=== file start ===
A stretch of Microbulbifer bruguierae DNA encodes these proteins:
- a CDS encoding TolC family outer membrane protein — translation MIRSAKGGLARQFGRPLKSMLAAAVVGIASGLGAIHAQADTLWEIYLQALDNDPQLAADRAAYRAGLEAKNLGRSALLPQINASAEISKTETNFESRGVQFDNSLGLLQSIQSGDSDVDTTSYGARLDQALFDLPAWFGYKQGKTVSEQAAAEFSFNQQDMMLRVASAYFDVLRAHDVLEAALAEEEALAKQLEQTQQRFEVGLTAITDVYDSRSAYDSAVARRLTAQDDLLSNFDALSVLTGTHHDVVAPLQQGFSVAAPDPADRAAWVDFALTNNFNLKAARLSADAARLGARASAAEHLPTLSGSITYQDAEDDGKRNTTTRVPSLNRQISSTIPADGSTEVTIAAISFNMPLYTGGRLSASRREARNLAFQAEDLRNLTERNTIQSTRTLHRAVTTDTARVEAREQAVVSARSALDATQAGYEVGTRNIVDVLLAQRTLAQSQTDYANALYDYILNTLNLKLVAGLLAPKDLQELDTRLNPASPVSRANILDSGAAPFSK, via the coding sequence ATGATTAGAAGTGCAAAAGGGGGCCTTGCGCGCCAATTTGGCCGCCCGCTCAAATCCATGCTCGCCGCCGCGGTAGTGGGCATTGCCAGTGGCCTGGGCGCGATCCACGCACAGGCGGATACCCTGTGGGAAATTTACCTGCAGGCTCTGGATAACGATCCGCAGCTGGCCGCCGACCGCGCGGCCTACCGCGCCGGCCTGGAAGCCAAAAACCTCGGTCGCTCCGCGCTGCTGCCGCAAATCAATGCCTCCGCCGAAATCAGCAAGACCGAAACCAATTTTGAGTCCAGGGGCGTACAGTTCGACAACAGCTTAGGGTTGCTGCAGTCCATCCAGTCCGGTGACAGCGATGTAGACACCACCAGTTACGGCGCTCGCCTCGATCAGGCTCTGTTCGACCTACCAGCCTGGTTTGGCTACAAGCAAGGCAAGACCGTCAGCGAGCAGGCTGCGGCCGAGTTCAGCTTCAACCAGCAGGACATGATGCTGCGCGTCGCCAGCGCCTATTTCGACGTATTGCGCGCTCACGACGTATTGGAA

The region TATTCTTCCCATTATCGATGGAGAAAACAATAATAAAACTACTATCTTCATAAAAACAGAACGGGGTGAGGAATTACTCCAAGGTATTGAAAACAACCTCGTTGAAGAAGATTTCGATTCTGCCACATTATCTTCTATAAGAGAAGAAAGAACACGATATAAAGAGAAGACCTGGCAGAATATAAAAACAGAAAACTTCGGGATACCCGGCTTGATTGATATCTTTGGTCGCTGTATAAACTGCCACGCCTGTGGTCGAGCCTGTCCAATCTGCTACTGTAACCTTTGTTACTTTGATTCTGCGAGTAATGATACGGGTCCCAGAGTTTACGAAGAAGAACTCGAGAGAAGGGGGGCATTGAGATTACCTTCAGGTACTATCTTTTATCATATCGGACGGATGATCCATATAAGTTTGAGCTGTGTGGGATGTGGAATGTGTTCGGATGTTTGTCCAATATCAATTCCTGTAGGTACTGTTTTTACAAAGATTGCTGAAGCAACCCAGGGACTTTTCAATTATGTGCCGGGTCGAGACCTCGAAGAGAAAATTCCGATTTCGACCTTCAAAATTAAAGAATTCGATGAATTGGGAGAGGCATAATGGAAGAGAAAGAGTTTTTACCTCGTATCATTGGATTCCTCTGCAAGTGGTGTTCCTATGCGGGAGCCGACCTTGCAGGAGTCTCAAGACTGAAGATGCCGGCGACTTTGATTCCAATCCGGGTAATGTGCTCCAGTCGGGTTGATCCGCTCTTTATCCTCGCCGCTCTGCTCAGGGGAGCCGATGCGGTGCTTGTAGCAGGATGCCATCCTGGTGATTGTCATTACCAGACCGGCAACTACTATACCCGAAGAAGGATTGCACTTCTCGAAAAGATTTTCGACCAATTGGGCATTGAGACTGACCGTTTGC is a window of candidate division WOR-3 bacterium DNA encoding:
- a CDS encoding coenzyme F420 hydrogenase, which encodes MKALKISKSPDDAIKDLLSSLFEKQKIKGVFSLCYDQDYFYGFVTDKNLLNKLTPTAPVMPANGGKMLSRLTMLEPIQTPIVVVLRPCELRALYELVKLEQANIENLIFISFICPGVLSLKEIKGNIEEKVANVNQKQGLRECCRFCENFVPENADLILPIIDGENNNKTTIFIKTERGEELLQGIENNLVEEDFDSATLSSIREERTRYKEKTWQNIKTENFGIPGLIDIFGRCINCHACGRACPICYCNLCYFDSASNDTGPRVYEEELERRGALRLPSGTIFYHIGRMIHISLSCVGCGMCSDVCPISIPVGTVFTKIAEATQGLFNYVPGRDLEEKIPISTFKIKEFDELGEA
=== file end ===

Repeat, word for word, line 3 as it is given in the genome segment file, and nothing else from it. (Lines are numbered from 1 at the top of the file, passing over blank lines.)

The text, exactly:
The region TATTCTTCCCATTATCGATGGAGAAAACAATAATAAAACTACTATCTTCATAAAAACAGAACGGGGTGAGGAATTACTCCAAGGTATTGAAAACAACCTCGTTGAAGAAGATTTCGATTCTGCCACATTATCTTCTATAAGAGAAGAAAGAACACGATATAAAGAGAAGACCTGGCAGAATATAAAAACAGAAAACTTCGGGATACCCGGCTTGATTGATATCTTTGGTCGCTGTATAAACTGCCACGCCTGTGGTCGAGCCTGTCCAATCTGCTACTGTAACCTTTGTTACTTTGATTCTGCGAGTAATGATACGGGTCCCAGAGTTTACGAAGAAGAACTCGAGAGAAGGGGGGCATTGAGATTACCTTCAGGTACTATCTTTTATCATATCGGACGGATGATCCATATAAGTTTGAGCTGTGTGGGATGTGGAATGTGTTCGGATGTTTGTCCAATATCAATTCCTGTAGGTACTGTTTTTACAAAGATTGCTGAAGCAACCCAGGGACTTTTCAATTATGTGCCGGGTCGAGACCTCGAAGAGAAAATTCCGATTTCGACCTTCAAAATTAAAGAATTCGATGAATTGGGAGAGGCATAATGGAAGAGAAAGAGTTTTTACCTCGTATCATTGGATTCCTCTGCAAGTGGTGTTCCTATGCGGGAGCCGACCTTGCAGGAGTCTCAAGACTGAAGATGCCGGCGACTTTGATTCCAATCCGGGTAATGTGCTCCAGTCGGGTTGATCCGCTCTTTATCCTCGCCGCTCTGCTCAGGGGAGCCGATGCGGTGCTTGTAGCAGGATGCCATCCTGGTGATTGTCATTACCAGACCGGCAACTACTATACCCGAAGAAGGATTGCACTTCTCGAAAAGATTTTCGACCAATTGGGCATTGAGACTGACCGTTTGC is a window of candidate division WOR-3 bacterium DNA encoding: